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Nato's 'collateral damage' still takes toll in Kosovo

Richard Blystone

April 3, 2000


A year after the beginning of the 78-day NATO air war that drove Serb forces out of Kosovo, the lasting effects of the campaign include something NATO did not intend but could not avoid: 'Collateral damage' -- unintentional hits on civilian sites -- has shattered families and decimated trade.
To protect its pilots during the Kosovo attacks, NATO ordered them to stay three miles up and left it to high-tech weapons to find the right target. Often they did.
But sometimes, the bombings delivered terror and death to ordinary citizens.

Few targets didn't offer civilian risks
Political leaders said at the time that they were doing everything possible to avoid such tragedies. But, as Mark Almond, a professor at Oxford University, said, "An officer responsible for targeting told me before the war broke out that he only found three military targets that were immune to collateral damage."
NATO hoped to hit its targets with exacting skill, taking out the threat on the ground while not letting their warheads stray into civilian areas.
But, Almond said, "The tragedy is that when a precision bomb hits a gas station surrounded by cottages, you discover that you can't fight a humanitarian war in a humane way."
Analysts still debate whether the purge of ethnic Albanians in Kosovo by Serbs would have happened anyway or was touched off by the air attacks.

But there's no escaping the fact that it was NATO bombing, and bombing from high altitude, that resulted in scenes of horror:

  • On April 5, 1999, two large explosions tore through apartment blocks and what appeared to be civilian homes in the town of Aleksinac, about 100 miles south of Belgrade. At least four people were killed, and a medical clinic used by civilians was hit.
  • On April 12, 1999, missiles blasted apart a passenger train in southern Serbia, killing at least 10 people and wounding sixteen. NATO acknowledged it had targeted a rail bridge considered an important military supply line. But there was a train on the bridge at the time of the attack. "We certainly don't want to do collateral damage," said NATO Supreme Commander Gen. Wesley Clark after the attack. "The mission was to take out the bridge. He realized when it had happened that he had not hit the bridge, that what he hit was the train."
  • In the southern Serbian village of Surdulica, Serb officials said 16 civilians, including 11 children, were killed on Tuesday, April 27, 1999, in a NATO attack. NATO sources acknowledged that a U.S. F-15 fighter may have been responsible for the deaths when one of its 2,000-pound laser guided bombs missed its target by 500 yards. The alliance said in a statement that it "does not target civilians, but we cannot exclude harm to civilians or to civilian property during our air operations over Yugoslavia."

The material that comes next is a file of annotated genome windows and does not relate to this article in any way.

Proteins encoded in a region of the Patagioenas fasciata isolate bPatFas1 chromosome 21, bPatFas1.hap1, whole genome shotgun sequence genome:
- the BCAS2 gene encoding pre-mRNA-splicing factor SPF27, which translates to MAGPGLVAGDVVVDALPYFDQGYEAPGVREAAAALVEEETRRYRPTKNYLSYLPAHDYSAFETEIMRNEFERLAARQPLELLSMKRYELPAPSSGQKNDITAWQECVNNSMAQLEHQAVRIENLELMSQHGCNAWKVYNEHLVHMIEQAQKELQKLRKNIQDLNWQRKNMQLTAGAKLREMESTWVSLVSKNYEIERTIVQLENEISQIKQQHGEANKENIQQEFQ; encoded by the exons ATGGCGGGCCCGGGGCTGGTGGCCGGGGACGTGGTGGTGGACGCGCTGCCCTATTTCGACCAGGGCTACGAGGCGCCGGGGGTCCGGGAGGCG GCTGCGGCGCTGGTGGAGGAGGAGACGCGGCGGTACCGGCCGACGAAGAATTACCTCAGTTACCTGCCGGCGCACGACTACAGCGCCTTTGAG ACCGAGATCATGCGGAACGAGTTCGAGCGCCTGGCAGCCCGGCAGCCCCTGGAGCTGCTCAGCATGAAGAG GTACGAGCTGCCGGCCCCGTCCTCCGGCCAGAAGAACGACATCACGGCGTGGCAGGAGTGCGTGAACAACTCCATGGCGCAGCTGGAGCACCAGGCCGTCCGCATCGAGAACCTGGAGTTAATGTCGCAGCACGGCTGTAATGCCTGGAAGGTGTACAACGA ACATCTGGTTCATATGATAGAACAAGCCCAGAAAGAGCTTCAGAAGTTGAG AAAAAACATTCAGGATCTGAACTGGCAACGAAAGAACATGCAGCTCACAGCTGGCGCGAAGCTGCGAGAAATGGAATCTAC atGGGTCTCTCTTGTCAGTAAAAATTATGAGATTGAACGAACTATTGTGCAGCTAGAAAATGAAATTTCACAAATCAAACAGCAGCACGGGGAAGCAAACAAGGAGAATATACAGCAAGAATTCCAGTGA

NATO estimated no more than 30 incidents in which innocent people were killed. But investigators from the international agency Human Rights Watch found three times that many -- and counted 500 dead, both Serbs and Albanians. Those, they said, were just the ones they could verify.
And when tactical bombing failed to stop Yugoslav forces, NATO decided to target the infrastructure. More than half the war's targets -- such as factories, power plants and a TV station -- were designated as civilian sites but were of use to the military.
Innocent Serbs are living with the results: Cold, poverty, massive unemployment, anxiety, apathy and hopelessness.
David Bull, the director of UNICEF in Britain, said, "Serbia is now facing very difficult circumstances. Children and young people are perhaps the most endangered anywhere in Europe. Two-thirds of the people in Serbia are living at or below the poverty line."
Bull added, "Whatever kinds of hatreds and guilt may be borne by the people on both sides of the conflict, it's not the fault of the children."

Civilians still face danger
Perhaps the most dangerous legacy of the NATO campaign is killing still: The NATO air strikes left behind thousands of unexploded bomblets from the 1,400 cluster bombs that were dropped in the early weeks of the campaign.
Richard Lloyd, of the U.K. Consulting Group on Landmines, estimates that more than 250,000 bomblets were ejected by the 1,400 cluster bombs seeded on the Yugoslav countryside. "If you assume that between 5 and 10 percent don't go off, that is a very sizable problem on the ground," he said.
The bomblets and Serb mines together have killed or injured more than 440 people in Kosovo since the bombing campaign ended.
The bomblets, some brightly colored and about the size of a soft drink can, are attractive to children. Each packs 30 times the explosive punch of an antipersonnel mine.
"While I was in Kosovo, a 50-year-old man was collecting firewood. He was in a forest (and) he stepped on a cluster bomblet. He was blown to pieces," Lloyd said.
"That's exactly the kind of threat that's going to continue as people go back to their farmland."

Loss of bridges spells ruin
But collateral damage doesn't stop at the borders of Kosovo or Serbia. For example, bridges dropped by NATO bombs into the Danube River clogged one of Europe's main waterways.
In normal times, the river carried 10 million tons of freight a year. Since last April, that route has been closed.
The blockage has cost the region hundreds of millions of dollars and spelled ruin for people whose livelihoods depended on the river traffic. Bulgarian and Romanian businesses now must ship goods to Western Europe some other way, and a Slovak shipyard located hundreds of kilometers upstream can't make its deliveries in the Black Sea.
So while the sound of the bombs has long faded, the painful effects of what the military calls 'collateral damage' continue to be felt across the Balkans and beyond.



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